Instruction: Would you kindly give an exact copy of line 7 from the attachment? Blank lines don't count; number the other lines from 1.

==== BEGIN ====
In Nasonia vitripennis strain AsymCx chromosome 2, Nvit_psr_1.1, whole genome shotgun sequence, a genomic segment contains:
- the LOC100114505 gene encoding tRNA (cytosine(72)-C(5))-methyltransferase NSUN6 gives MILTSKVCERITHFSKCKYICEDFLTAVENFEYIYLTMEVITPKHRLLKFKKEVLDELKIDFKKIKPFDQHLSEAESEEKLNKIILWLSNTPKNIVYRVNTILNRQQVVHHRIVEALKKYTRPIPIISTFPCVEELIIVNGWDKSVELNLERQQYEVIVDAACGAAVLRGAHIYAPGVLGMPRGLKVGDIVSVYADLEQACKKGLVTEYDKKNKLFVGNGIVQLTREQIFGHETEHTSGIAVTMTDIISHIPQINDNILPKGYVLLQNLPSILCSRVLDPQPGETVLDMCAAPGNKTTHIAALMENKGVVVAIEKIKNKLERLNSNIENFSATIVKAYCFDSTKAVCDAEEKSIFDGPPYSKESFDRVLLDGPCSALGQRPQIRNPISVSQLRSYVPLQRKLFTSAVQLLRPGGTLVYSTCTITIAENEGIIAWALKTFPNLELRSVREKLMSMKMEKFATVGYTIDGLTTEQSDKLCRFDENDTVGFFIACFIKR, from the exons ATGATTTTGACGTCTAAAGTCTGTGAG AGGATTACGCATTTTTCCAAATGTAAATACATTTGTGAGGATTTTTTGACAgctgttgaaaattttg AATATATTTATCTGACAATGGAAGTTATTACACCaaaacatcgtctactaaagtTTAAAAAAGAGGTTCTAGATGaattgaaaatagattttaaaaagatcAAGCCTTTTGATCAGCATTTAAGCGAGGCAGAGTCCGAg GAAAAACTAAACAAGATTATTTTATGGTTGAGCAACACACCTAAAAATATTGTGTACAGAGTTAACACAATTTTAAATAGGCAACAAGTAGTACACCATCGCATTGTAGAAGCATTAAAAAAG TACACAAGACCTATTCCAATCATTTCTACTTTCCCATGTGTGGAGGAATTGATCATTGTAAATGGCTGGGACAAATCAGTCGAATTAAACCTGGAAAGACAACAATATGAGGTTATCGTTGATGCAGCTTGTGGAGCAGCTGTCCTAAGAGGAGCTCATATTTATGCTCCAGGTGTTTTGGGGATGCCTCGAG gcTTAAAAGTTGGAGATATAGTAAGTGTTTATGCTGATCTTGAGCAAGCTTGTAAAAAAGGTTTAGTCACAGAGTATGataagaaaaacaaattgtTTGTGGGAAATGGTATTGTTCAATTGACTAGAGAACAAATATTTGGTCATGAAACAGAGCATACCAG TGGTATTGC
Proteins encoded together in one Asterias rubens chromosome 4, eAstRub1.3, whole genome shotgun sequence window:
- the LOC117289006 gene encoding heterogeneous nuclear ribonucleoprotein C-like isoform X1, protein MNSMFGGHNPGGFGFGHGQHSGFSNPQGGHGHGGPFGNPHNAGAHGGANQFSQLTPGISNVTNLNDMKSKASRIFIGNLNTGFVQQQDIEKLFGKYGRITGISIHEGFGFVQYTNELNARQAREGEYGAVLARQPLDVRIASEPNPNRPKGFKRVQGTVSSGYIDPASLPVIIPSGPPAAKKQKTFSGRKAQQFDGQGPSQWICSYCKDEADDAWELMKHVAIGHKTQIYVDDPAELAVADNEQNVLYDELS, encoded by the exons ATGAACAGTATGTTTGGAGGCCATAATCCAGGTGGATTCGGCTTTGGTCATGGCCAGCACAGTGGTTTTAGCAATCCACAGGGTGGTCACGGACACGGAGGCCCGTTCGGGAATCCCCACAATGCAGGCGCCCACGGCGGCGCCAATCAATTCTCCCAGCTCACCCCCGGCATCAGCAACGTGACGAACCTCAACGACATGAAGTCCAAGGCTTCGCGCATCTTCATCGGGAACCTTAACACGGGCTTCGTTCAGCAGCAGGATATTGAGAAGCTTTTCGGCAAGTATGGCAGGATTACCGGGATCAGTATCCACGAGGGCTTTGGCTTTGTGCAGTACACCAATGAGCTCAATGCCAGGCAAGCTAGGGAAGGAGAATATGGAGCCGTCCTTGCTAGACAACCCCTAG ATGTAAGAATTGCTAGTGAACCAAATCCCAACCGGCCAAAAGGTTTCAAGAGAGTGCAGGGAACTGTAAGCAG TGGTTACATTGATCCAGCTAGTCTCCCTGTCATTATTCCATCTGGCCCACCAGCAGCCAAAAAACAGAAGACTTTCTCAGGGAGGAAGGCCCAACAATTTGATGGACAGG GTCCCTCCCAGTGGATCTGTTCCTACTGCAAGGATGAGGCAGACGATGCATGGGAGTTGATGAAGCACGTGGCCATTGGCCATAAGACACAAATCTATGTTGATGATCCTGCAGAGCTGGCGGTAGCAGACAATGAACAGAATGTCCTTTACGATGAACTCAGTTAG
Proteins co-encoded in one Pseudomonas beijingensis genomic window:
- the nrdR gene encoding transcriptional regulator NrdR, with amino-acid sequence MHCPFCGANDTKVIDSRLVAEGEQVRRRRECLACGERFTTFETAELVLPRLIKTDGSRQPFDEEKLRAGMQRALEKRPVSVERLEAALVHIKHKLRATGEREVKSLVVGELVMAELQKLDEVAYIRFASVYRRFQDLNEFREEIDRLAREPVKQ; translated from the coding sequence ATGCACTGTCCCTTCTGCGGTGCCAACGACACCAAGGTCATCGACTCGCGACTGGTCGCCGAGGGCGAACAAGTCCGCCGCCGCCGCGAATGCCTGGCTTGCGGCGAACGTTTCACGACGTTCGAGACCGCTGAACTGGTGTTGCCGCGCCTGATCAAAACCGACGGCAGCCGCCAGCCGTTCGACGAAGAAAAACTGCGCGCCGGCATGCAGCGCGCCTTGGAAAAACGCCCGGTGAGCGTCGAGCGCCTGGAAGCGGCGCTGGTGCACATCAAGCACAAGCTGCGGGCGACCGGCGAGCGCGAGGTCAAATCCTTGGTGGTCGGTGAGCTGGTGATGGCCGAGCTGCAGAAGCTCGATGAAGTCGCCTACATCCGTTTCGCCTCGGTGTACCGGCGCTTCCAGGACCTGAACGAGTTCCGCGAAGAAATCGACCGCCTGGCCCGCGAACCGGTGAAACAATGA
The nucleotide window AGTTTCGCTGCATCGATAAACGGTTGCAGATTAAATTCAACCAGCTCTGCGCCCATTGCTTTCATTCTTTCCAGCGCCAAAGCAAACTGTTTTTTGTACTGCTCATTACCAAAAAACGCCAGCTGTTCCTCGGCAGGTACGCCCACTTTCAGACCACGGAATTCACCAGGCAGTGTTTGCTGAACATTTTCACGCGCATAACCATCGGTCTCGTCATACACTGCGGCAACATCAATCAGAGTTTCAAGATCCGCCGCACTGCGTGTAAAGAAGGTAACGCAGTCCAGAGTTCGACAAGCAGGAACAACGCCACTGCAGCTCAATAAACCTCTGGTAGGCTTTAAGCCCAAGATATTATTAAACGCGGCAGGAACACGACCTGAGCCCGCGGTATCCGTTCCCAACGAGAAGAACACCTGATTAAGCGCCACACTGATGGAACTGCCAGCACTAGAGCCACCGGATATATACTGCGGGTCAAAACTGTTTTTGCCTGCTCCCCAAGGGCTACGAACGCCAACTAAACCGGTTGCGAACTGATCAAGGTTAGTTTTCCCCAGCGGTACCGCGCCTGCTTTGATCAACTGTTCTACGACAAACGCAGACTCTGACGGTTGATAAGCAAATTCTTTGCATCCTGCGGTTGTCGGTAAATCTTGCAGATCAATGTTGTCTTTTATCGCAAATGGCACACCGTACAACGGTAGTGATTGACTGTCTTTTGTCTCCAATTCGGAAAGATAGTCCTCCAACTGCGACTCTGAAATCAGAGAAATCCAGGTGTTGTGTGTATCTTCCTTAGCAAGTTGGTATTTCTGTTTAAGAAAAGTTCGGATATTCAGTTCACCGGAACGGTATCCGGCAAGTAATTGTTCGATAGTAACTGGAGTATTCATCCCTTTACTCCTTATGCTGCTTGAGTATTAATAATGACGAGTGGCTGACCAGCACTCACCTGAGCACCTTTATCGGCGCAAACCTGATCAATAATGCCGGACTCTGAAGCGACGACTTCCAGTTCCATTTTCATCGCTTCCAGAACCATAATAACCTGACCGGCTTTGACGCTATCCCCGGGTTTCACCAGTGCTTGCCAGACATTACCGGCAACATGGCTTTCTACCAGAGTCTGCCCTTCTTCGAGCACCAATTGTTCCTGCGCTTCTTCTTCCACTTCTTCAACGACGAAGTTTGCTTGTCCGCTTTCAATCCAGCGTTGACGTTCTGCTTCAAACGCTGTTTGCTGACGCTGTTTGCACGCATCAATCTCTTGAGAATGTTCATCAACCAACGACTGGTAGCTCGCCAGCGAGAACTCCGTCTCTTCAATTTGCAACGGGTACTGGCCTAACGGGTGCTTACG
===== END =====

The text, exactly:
The nucleotide window AGTTTCGCTGCATCGATAAACGGTTGCAGATTAAATTCAACCAGCTCTGCGCCCATTGCTTTCATTCTTTCCAGCGCCAAAGCAAACTGTTTTTTGTACTGCTCATTACCAAAAAACGCCAGCTGTTCCTCGGCAGGTACGCCCACTTTCAGACCACGGAATTCACCAGGCAGTGTTTGCTGAACATTTTCACGCGCATAACCATCGGTCTCGTCATACACTGCGGCAACATCAATCAGAGTTTCAAGATCCGCCGCACTGCGTGTAAAGAAGGTAACGCAGTCCAGAGTTCGACAAGCAGGAACAACGCCACTGCAGCTCAATAAACCTCTGGTAGGCTTTAAGCCCAAGATATTATTAAACGCGGCAGGAACACGACCTGAGCCCGCGGTATCCGTTCCCAACGAGAAGAACACCTGATTAAGCGCCACACTGATGGAACTGCCAGCACTAGAGCCACCGGATATATACTGCGGGTCAAAACTGTTTTTGCCTGCTCCCCAAGGGCTACGAACGCCAACTAAACCGGTTGCGAACTGATCAAGGTTAGTTTTCCCCAGCGGTACCGCGCCTGCTTTGATCAACTGTTCTACGACAAACGCAGACTCTGACGGTTGATAAGCAAATTCTTTGCATCCTGCGGTTGTCGGTAAATCTTGCAGATCAATGTTGTCTTTTATCGCAAATGGCACACCGTACAACGGTAGTGATTGACTGTCTTTTGTCTCCAATTCGGAAAGATAGTCCTCCAACTGCGACTCTGAAATCAGAGAAATCCAGGTGTTGTGTGTATCTTCCTTAGCAAGTTGGTATTTCTGTTTAAGAAAAGTTCGGATATTCAGTTCACCGGAACGGTATCCGGCAAGTAATTGTTCGATAGTAACTGGAGTATTCATCCCTTTACTCCTTATGCTGCTTGAGTATTAATAATGACGAGTGGCTGACCAGCACTCACCTGAGCACCTTTATCGGCGCAAACCTGATCAATAATGCCGGACTCTGAAGCGACGACTTCCAGTTCCATTTTCATCGCTTCCAGAACCATAATAACCTGACCGGCTTTGACGCTATCCCCGGGTTTCACCAGTGCTTGCCAGACATTACCGGCAACATGGCTTTCTACCAGAGTCTGCCCTTCTTCGAGCACCAATTGTTCCTGCGCTTCTTCTTCCACTTCTTCAACGACGAAGTTTGCTTGTCCGCTTTCAATCCAGCGTTGACGTTCTGCTTCAAACGCTGTTTGCTGACGCTGTTTGCACGCATCAATCTCTTGAGAATGTTCATCAACCAACGACTGGTAGCTCGCCAGCGAGAACTCCGTCTCTTCAATTTGCAACGGGTACTGGCCTAACGGGTGCTTACG